Lagos, Portugal. A beautiful seaside destination where all things summer come to life. It’s been the ideal respite as we start this next chapter – the expat experiment. And, while our visas took longer to get our hands on than we anticipated, it all worked out for the best. I always say, life is what happens to you while you’re busy making other plans. Actually, it was Allen Saunders who coined the phrase, but I borrow it a lot. I hope he doesn’t mind.
When the pilot announces that all crew members should stop serving and buckle up, you know it can’t be good. On the behalf of all those who, like me, can’t accurately describe the depth of how much I hate to fly, I’d like to thank the pharmaceutical companies for the invention of Valium. It’s a game changer.
So, wouldn’t you know it?! Cause and effect. It worked! I wrote a post yesterday explaining why we were still waiting and first thing this morning, we got the call. Doris, from the Portugal Consulate, called us at 8:15 this morning and said, “Good morning, Abi, I want to start your day with good news.” Whoop!
I’ve been putting off writing this post because it is a post I do not particularly want to write because I keep thinking, maybe tomorrow. Maybe tomorrow we’ll get the long-awaited good news from the Portugal Consulate. But, then I thought, maybe if I write the post it will cause it to happen. Cause and effect.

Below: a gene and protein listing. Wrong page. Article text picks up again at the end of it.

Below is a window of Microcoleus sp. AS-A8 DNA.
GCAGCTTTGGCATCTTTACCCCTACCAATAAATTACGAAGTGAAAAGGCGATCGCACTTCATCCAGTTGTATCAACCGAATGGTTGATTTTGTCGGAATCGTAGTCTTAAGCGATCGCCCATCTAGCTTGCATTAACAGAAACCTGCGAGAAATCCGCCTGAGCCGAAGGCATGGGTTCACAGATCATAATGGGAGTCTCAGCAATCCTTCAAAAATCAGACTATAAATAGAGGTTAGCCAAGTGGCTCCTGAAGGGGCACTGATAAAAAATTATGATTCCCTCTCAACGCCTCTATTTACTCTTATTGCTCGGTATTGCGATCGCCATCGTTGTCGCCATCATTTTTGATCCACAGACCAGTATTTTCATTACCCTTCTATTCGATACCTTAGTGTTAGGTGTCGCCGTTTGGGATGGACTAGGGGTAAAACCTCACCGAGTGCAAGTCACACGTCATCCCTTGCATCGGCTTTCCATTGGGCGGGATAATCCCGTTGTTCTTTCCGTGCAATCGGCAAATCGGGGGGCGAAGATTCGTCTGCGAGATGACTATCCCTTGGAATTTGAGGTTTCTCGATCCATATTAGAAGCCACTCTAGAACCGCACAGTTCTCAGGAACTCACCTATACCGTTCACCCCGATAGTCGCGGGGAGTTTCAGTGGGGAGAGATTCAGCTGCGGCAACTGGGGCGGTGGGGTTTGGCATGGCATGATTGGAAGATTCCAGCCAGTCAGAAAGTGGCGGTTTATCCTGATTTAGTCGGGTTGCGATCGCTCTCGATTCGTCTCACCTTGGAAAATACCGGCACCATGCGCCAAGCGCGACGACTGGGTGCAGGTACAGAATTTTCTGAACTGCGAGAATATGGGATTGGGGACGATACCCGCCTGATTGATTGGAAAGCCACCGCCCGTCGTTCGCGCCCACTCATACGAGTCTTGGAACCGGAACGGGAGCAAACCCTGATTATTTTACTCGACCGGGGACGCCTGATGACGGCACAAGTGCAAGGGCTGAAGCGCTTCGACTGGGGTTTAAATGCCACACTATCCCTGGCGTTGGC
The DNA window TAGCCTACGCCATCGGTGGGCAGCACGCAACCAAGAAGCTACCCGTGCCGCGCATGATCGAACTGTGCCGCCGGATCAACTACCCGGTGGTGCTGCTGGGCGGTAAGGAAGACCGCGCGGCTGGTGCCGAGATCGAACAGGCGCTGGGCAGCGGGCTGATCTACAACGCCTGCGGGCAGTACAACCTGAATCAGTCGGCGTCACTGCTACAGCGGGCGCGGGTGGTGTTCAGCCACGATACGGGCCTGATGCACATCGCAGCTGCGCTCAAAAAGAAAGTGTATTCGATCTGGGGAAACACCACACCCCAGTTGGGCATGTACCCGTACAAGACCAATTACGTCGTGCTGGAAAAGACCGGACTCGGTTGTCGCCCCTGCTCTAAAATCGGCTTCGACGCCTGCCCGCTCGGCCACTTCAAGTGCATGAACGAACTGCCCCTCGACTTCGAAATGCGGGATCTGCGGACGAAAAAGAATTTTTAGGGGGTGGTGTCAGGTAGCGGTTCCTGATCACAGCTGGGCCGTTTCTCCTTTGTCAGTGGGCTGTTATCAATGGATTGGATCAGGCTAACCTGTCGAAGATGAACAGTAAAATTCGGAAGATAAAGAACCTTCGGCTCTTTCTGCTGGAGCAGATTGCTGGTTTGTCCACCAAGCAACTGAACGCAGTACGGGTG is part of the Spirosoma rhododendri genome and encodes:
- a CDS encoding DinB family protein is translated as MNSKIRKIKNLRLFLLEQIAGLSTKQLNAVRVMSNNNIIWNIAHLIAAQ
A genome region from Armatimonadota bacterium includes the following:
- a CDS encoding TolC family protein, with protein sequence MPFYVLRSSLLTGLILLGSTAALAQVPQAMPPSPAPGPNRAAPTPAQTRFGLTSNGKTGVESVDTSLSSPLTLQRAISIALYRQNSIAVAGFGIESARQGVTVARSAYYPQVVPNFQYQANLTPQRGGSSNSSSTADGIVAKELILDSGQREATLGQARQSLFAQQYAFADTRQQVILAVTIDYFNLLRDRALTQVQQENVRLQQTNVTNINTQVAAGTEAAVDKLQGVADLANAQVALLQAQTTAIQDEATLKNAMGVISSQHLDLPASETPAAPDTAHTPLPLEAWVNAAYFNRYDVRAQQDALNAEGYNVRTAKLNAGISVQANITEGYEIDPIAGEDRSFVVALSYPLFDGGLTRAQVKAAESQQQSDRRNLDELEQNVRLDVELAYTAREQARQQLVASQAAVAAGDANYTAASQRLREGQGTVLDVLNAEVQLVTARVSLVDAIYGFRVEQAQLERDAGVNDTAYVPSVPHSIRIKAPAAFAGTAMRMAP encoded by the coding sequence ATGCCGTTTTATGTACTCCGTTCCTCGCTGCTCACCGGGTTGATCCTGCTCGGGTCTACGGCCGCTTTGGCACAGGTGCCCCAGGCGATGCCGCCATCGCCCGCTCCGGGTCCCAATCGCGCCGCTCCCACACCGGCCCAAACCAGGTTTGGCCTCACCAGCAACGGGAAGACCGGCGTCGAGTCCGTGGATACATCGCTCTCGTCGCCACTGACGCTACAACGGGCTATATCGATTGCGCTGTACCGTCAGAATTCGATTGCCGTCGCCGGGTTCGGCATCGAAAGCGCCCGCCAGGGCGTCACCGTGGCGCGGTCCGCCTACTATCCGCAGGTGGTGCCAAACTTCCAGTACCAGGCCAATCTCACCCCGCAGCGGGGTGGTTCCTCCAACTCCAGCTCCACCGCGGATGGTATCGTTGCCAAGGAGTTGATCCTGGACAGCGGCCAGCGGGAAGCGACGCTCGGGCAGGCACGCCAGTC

The logistics of leaving. It’s an interesting situation in which we find ourselves as we continue to wait, wait, and wait a bit more for our Portugal visas to come through.
“The line between disorder and order lies in logistics…” – Sun Tzu
“We keep moving forward, opening new doors, and doing new things, because we’re curious and curiosity keeps leading us down new paths.” Walt Disney
With 30 minutes to spare, we ordered our standard Starbucks, Americana and Chai Latte, and sat down to catch our breath and sip the hot steamy goodness. As we sat and sipped, we casually browsed our paperwork and quickly realized we had forgotten probably the most important piece of the puzzle, our passports. All we could do was slap a face palm and laugh. For two people who are ridiculously organized, to the point of obsession at times, how in the hell did we forget our passports?
Apparently, we are not quite ready to settle in to the country life of retirement; the life of mowing 5 acres of grass and then watching it grow again. And, what we find ourselves embracing in this chapter of life is that we don’t have to play by the rules. It’s called redefining retirement for a reason, and that’s what we’re doing – again – we’re redefining our path of retirement.